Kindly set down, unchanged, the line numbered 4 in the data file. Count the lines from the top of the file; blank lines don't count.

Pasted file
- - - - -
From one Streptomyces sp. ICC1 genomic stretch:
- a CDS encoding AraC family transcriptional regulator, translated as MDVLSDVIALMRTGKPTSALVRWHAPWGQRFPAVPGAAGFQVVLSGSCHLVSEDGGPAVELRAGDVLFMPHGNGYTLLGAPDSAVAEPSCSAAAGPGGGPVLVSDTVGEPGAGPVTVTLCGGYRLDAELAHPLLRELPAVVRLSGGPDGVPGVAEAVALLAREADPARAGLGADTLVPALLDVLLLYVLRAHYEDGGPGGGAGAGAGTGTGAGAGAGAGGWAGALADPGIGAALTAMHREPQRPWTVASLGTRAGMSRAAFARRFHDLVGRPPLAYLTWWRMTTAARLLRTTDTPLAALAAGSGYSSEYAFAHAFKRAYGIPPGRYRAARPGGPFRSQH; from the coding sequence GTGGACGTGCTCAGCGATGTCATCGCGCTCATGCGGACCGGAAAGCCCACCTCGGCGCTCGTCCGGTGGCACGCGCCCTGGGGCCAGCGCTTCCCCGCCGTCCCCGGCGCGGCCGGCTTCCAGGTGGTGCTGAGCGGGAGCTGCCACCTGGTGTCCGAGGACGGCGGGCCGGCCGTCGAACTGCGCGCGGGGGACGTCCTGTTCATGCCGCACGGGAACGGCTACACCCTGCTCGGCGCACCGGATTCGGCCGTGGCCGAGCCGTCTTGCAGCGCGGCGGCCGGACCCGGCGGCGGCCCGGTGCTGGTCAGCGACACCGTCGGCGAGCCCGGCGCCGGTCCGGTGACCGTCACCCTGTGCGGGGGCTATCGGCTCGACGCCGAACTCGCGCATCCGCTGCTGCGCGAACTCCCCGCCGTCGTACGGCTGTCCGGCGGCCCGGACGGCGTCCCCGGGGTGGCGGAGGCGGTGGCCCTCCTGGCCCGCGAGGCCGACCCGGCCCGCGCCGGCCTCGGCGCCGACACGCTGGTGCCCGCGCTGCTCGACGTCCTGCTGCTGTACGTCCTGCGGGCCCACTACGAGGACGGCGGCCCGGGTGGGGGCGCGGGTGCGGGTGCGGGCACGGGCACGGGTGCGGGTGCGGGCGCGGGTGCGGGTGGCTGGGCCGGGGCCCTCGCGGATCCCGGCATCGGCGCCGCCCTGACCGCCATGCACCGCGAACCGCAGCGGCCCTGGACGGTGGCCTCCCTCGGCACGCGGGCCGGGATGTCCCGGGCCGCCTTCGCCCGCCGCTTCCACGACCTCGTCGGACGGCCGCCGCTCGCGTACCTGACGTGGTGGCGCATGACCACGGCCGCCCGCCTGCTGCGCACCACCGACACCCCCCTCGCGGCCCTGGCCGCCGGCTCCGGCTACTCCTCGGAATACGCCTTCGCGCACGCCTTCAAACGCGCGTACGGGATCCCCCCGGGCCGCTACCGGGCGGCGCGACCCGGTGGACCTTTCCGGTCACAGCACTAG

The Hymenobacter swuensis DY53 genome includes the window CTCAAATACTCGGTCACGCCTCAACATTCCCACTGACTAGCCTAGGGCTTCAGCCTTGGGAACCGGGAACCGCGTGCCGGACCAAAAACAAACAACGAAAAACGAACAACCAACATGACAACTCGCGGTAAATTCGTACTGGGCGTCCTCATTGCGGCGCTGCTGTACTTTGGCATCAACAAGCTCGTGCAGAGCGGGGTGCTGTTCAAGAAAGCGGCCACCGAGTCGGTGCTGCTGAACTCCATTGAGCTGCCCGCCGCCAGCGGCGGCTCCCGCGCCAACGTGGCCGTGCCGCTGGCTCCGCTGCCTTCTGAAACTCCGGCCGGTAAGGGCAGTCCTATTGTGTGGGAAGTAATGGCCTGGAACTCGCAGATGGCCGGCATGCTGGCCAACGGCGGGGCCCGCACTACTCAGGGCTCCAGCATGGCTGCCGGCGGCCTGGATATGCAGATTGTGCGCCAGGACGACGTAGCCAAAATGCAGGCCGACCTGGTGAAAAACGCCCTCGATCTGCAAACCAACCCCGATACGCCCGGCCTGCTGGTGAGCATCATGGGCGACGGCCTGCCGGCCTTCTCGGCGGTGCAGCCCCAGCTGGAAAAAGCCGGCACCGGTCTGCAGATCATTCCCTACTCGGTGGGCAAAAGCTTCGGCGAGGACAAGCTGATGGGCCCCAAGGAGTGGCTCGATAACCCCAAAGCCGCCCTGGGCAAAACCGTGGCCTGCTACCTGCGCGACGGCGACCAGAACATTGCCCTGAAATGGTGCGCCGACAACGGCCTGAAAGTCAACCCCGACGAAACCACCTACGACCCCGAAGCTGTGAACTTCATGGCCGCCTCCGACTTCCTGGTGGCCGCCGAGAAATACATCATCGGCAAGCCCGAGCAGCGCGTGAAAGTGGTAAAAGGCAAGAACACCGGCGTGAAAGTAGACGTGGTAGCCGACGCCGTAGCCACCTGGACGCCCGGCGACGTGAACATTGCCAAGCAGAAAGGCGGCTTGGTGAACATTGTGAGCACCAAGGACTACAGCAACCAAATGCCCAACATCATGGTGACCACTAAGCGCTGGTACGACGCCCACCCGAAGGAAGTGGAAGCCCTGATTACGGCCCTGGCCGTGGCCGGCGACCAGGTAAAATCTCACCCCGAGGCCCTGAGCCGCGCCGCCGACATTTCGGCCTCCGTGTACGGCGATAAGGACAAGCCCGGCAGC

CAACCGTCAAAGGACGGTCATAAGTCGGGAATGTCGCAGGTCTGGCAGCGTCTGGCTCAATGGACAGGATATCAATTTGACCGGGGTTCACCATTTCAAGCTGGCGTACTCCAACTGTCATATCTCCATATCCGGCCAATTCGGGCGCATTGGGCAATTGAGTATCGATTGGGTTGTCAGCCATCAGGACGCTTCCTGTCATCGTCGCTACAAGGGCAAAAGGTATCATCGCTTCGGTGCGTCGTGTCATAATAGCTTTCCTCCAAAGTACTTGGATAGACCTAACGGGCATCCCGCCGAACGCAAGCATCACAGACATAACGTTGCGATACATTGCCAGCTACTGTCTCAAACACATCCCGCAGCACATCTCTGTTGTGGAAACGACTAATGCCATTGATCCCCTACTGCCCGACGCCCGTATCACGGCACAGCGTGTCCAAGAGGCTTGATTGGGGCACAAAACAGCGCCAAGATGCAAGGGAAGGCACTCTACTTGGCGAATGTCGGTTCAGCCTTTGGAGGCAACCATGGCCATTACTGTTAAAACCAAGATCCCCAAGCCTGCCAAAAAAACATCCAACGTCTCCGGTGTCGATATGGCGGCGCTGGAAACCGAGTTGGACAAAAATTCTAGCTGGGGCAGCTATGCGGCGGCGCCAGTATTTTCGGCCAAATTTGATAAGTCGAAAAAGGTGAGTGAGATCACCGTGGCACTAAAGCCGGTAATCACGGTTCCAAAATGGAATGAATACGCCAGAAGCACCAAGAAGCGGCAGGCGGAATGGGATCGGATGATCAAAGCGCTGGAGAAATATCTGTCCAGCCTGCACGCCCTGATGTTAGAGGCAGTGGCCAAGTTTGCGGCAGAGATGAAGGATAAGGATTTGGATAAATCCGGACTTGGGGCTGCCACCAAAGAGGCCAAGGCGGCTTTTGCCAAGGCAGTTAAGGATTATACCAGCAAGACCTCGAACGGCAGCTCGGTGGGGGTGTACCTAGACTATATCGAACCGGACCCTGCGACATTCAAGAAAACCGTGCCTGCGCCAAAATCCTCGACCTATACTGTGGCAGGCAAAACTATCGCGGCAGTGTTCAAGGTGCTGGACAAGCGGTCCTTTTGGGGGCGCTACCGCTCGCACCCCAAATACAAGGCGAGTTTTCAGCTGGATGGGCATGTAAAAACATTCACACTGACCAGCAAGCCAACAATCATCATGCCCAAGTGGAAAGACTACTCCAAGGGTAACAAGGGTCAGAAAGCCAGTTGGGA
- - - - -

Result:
CAACCGTCAAAGGACGGTCATAAGTCGGGAATGTCGCAGGTCTGGCAGCGTCTGGCTCAATGGACAGGATATCAATTTGACCGGGGTTCACCATTTCAAGCTGGCGTACTCCAACTGTCATATCTCCATATCCGGCCAATTCGGGCGCATTGGGCAATTGAGTATCGATTGGGTTGTCAGCCATCAGGACGCTTCCTGTCATCGTCGCTACAAGGGCAAAAGGTATCATCGCTTCGGTGCGTCGTGTCATAATAGCTTTCCTCCAAAGTACTTGGATAGACCTAACGGGCATCCCGCCGAACGCAAGCATCACAGACATAACGTTGCGATACATTGCCAGCTACTGTCTCAAACACATCCCGCAGCACATCTCTGTTGTGGAAACGACTAATGCCATTGATCCCCTACTGCCCGACGCCCGTATCACGGCACAGCGTGTCCAAGAGGCTTGATTGGGGCACAAAACAGCGCCAAGATGCAAGGGAAGGCACTCTACTTGGCGAATGTCGGTTCAGCCTTTGGAGGCAACCATGGCCATTACTGTTAAAACCAAGATCCCCAAGCCTGCCAAAAAAACATCCAACGTCTCCGGTGTCGATATGGCGGCGCTGGAAACCGAGTTGGACAAAAATTCTAGCTGGGGCAGCTATGCGGCGGCGCCAGTATTTTCGGCCAAATTTGATAAGTCGAAAAAGGTGAGTGAGATCACCGTGGCACTAAAGCCGGTAATCACGGTTCCAAAATGGAATGAATACGCCAGAAGCACCAAGAAGCGGCAGGCGGAATGGGATCGGATGATCAAAGCGCTGGAGAAATATCTGTCCAGCCTGCACGCCCTGATGTTAGAGGCAGTGGCCAAGTTTGCGGCAGAGATGAAGGATAAGGATTTGGATAAATCCGGACTTGGGGCTGCCACCAAAGAGGCCAAGGCGGCTTTTGCCAAGGCAGTTAAGGATTATACCAGCAAGACCTCGAACGGCAGCTCGGTGGGGGTGTACCTAGACTATATCGAACCGGACCCTGCGACATTCAAGAAAACCGTGCCTGCGCCAAAATCCTCGACCTATACTGTGGCAGGCAAAACTATCGCGGCAGTGTTCAAGGTGCTGGACAAGCGGTCCTTTTGGGGGCGCTACCGCTCGCACCCCAAATACAAGGCGAGTTTTCAGCTGGATGGGCATGTAAAAACATTCACACTGACCAGCAAGCCAACAATCATCATGCCCAAGTGGAAAGACTACTCCAAGGGTAACAAGGGTCAGAAAGCCAGTTGGGA